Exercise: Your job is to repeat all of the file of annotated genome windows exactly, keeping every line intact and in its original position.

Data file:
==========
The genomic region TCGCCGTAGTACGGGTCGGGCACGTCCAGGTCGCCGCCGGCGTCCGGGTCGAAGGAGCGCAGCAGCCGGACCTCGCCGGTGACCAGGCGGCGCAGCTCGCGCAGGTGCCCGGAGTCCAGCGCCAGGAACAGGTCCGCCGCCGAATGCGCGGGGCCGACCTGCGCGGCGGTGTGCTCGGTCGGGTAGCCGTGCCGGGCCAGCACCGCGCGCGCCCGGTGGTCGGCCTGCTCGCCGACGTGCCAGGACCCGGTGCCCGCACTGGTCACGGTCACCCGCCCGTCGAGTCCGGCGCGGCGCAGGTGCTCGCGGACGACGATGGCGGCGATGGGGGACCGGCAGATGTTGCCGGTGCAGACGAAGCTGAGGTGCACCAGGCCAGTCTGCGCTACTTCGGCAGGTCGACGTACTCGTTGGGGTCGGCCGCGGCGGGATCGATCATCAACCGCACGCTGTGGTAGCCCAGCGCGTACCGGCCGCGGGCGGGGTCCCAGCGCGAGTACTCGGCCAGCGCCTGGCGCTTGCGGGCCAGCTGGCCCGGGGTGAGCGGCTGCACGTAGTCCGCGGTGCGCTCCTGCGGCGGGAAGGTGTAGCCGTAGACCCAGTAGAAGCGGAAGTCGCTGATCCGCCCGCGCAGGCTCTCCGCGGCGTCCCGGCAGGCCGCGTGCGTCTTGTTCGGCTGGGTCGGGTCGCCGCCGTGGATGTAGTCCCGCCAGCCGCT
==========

The genomic region TCGCCGTAGTACGGGTCGGGCACGTCCAGGTCGCCGCCGGCGTCCGGGTCGAAGGAGCGCAGCAGCCGGACCTCGCCGGTGACCAGGCGGCGCAGCTCGCGCAGGTGCCCGGAGTCCAGCGCCAGGAACAGGTCCGCCGCCGAATGCGCGGGGCCGACCTGCGCGGCGGTGTGCTCGGTCGGGTAGCCGTGCCGGGCCAGCACCGCGCGCGCCCGGTGGTCGGCCTGCTCGCCGACGTGCCAGGACCCGGTGCCCGCACTGGTCACGGTCACCCGCCCGTCGAGTCCGGCGCGGCGCAGGTGCTCGCGGACGACGATGGCGGCGATGGGGGACCGGCAGATGTTGCCGGTGCAGACGAAGCTGAGGTGCACCAGGCCAGTCTGCGCTACTTCGGCAGGTCGACGTACTCGTTGGGGTCGGCCGCGGCGGGATCGATCATCAACCGCACGCTGTGGTAGCCCAGCGCGTACCGGCCGCGGGCGGGGTCCCAGCGCGAGTACTCGGCCAGCGCCTGGCGCTTGCGGGCCAGCTGGCCCGGGGTGAGCGGCTGCACGTAGTCCGCGGTGCGCTCCTGCGGCGGGAAGGTGTAGCCGTAGACCCAGTAGAAGCGGAAGTCGCTGATCCGCCCGCGCAGGCTCTCCGCGGCGTCCCGGCAGGCCGCGTGCGTCTTGTTCGGCTGGGTCGGGTCGCCGCCGTGGATGTAGTCCCGCCAGCCGCT